The shortlisted TV and radio shows for the Comedy.co.uk Awards 2017 have been announced. 60 programmes are in the running for the Comedy Of The Year title.British Comedy Guide, 15th January 2018
The end of the fourth series of Man Down had plenty to get your teeth into, with chaos, comedy and pathos all thrown in.Ian Wolf, On The Box, 29th November 2017
This fourth series of Man Down seems to be operating on a system whereby one week is excellent and the next is merely very good. I've told you before how much I love the anarchic, weird Man Down, so let's look at Motherland.Jane Cassidy, The National (Scotland), 11th November 2017
Man Down, the Greg Davies vehicle, is ultimately funnier, more surreal, more grown-up that Bounty Hunters. It's suddenly struck me that the title (and the titles, which feature Davies as a puppet, having his strings suddenly cut) is double-edged: it's a rejoinder to being told to "man up". Scatological, and scattergun in parts, he's aided by a tremendous cast: filthy, but often filthily funny.Euan Ferguson, The Guardian, 5th November 2017
It is hard to believe that Greg Davies's buffoon of a character Dan is about to become a father, but at least it means there will be a whole new raft of slapstick ways he can mess things up. In his desperation to provide for his family, Dan reluctantly ponders a move back to teaching as he tries to convince Jeany Spark's Emma that he has the perfect family setup. And Jo (Roisin Conaty, who is never understated but always hilarious) turns her hand to freeganism.Hannah Verdier, The Guardian, 1st November 2017
Sacked from his latest job, living in an old people's home, humiliating himself in front of his girlfriend's father - things didn't go well for Dan last week.Ian Wolf, On The Box, 1st November 2017
There is no trouble in Man Down (Channel 4), which is on series four already and still packing in the gags and the grotesques. Like Bounty Hunters, this sitcom is built around the comic persona of its creator-star, sarcastic ex-teacher Greg Davies. Only this man is kept down not merely by his own nincompoopery, but by the collective efforts of a support cast.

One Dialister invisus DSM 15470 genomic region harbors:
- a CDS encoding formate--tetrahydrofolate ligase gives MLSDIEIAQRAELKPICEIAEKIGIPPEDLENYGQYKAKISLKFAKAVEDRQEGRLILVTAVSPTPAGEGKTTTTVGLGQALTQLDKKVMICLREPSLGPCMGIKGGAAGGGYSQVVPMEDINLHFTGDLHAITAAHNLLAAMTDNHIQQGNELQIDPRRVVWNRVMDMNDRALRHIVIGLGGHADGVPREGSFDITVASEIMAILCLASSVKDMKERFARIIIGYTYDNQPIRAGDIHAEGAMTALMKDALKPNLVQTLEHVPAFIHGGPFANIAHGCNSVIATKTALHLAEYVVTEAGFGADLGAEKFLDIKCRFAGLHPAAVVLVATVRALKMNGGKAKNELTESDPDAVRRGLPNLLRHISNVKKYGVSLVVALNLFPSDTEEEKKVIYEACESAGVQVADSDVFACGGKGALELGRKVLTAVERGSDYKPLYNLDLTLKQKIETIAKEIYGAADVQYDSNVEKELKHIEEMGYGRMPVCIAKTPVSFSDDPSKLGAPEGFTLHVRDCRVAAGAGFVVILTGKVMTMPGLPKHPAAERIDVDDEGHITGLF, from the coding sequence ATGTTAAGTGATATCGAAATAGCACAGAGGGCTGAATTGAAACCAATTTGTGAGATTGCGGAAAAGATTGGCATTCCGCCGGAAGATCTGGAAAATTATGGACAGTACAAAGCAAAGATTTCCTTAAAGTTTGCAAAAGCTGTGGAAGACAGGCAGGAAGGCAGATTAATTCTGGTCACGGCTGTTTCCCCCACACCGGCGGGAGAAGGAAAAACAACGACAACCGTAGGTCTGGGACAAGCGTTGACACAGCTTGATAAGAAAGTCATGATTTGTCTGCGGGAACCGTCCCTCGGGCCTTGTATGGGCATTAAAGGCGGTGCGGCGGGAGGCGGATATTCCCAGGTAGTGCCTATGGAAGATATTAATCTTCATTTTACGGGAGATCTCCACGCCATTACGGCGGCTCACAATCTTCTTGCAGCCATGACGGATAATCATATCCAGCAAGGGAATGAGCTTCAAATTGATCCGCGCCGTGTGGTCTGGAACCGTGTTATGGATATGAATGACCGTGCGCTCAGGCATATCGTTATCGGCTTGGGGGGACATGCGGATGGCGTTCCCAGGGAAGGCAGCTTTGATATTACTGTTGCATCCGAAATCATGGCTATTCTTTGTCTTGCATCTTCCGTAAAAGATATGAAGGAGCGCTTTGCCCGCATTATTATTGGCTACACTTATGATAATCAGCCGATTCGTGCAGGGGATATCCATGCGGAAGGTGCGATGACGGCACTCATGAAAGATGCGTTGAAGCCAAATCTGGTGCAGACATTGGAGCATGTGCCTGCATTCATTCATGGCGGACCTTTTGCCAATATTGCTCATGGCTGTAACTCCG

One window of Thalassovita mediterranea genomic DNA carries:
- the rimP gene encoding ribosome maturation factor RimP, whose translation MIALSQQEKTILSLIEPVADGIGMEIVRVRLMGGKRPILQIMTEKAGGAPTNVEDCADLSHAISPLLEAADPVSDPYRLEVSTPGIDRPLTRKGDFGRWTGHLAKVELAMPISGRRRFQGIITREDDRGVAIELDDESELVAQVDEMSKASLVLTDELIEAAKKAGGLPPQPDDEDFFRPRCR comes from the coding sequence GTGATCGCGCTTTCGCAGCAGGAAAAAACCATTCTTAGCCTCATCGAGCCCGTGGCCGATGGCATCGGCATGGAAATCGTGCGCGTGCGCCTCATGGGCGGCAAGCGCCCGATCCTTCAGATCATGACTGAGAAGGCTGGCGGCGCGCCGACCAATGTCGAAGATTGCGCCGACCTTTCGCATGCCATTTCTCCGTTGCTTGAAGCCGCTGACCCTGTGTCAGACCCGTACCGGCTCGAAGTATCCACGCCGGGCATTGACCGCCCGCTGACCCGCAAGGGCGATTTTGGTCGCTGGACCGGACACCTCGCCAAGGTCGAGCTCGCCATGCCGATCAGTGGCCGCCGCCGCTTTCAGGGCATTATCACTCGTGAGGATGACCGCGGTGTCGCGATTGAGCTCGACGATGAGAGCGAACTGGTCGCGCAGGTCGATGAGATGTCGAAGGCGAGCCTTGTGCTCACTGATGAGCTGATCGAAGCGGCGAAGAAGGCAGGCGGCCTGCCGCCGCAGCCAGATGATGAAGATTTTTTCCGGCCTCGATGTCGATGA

This episode features a cameo from Trevor Nelson; the woman in the cafe using a fry-up to educate Dan on the horrors of childbirth (harrowing yet unerringly accurate); and Mr Crumbs, a dungarees-clad giant who lives in lost property storage. As Jo says to a horrified Brian, by way of introduction: "He's one of my best friends! He once held his breath for an hour!" All these characters, however incidental, are fully realised and often gifted with the best (read: filthiest) lines.Ellen E. Jones, The Guardian, 26th October 2017
The trouble is, it tries to pay homage to every genre -- and the result is a slapdash jumble that can't decide where to earn its laughs.
But some of the jokes belong in Terry And June. Surveying the residents of his mother's retirement home, Dan sighed: 'They all moan about Marks & Spencer, but they won't buy their blouses anywhere else.'
Sometimes, Greg tries to ape Tony Hancock in his writing. One line, about having 'callouses the size of marrowfat peas', was a deliberate echo of Hancock's classic complaint: 'I've got toes like globe artichokes!'
Man Down needs to decide what sort of sitcom it really is. In fact, it needs to grow up a bit.Christopher Stevens, Daily Mail, 26th October 2017